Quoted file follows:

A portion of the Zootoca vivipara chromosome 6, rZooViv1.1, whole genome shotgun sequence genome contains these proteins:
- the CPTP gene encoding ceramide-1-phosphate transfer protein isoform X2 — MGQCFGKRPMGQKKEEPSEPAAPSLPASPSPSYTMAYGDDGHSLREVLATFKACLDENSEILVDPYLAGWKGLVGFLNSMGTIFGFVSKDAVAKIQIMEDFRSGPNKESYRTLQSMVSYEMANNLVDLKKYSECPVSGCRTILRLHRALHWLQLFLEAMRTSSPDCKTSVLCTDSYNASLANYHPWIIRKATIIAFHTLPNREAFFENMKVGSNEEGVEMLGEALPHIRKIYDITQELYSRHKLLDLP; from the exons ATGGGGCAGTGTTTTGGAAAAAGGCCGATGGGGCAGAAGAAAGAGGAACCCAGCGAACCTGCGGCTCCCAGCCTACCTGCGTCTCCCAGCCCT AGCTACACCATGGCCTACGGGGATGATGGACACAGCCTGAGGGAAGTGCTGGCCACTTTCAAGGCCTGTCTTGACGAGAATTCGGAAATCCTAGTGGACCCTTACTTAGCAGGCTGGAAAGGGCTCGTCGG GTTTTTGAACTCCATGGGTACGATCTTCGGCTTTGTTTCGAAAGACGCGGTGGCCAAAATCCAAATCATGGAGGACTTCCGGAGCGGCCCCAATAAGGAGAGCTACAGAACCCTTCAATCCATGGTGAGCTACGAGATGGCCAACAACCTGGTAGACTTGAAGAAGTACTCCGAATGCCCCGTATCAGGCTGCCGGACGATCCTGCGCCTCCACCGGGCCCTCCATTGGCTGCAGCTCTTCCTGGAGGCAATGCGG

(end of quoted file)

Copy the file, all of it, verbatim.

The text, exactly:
A portion of the Zootoca vivipara chromosome 6, rZooViv1.1, whole genome shotgun sequence genome contains these proteins:
- the CPTP gene encoding ceramide-1-phosphate transfer protein isoform X2 — MGQCFGKRPMGQKKEEPSEPAAPSLPASPSPSYTMAYGDDGHSLREVLATFKACLDENSEILVDPYLAGWKGLVGFLNSMGTIFGFVSKDAVAKIQIMEDFRSGPNKESYRTLQSMVSYEMANNLVDLKKYSECPVSGCRTILRLHRALHWLQLFLEAMRTSSPDCKTSVLCTDSYNASLANYHPWIIRKATIIAFHTLPNREAFFENMKVGSNEEGVEMLGEALPHIRKIYDITQELYSRHKLLDLP; from the exons ATGGGGCAGTGTTTTGGAAAAAGGCCGATGGGGCAGAAGAAAGAGGAACCCAGCGAACCTGCGGCTCCCAGCCTACCTGCGTCTCCCAGCCCT AGCTACACCATGGCCTACGGGGATGATGGACACAGCCTGAGGGAAGTGCTGGCCACTTTCAAGGCCTGTCTTGACGAGAATTCGGAAATCCTAGTGGACCCTTACTTAGCAGGCTGGAAAGGGCTCGTCGG GTTTTTGAACTCCATGGGTACGATCTTCGGCTTTGTTTCGAAAGACGCGGTGGCCAAAATCCAAATCATGGAGGACTTCCGGAGCGGCCCCAATAAGGAGAGCTACAGAACCCTTCAATCCATGGTGAGCTACGAGATGGCCAACAACCTGGTAGACTTGAAGAAGTACTCCGAATGCCCCGTATCAGGCTGCCGGACGATCCTGCGCCTCCACCGGGCCCTCCATTGGCTGCAGCTCTTCCTGGAGGCAATGCGG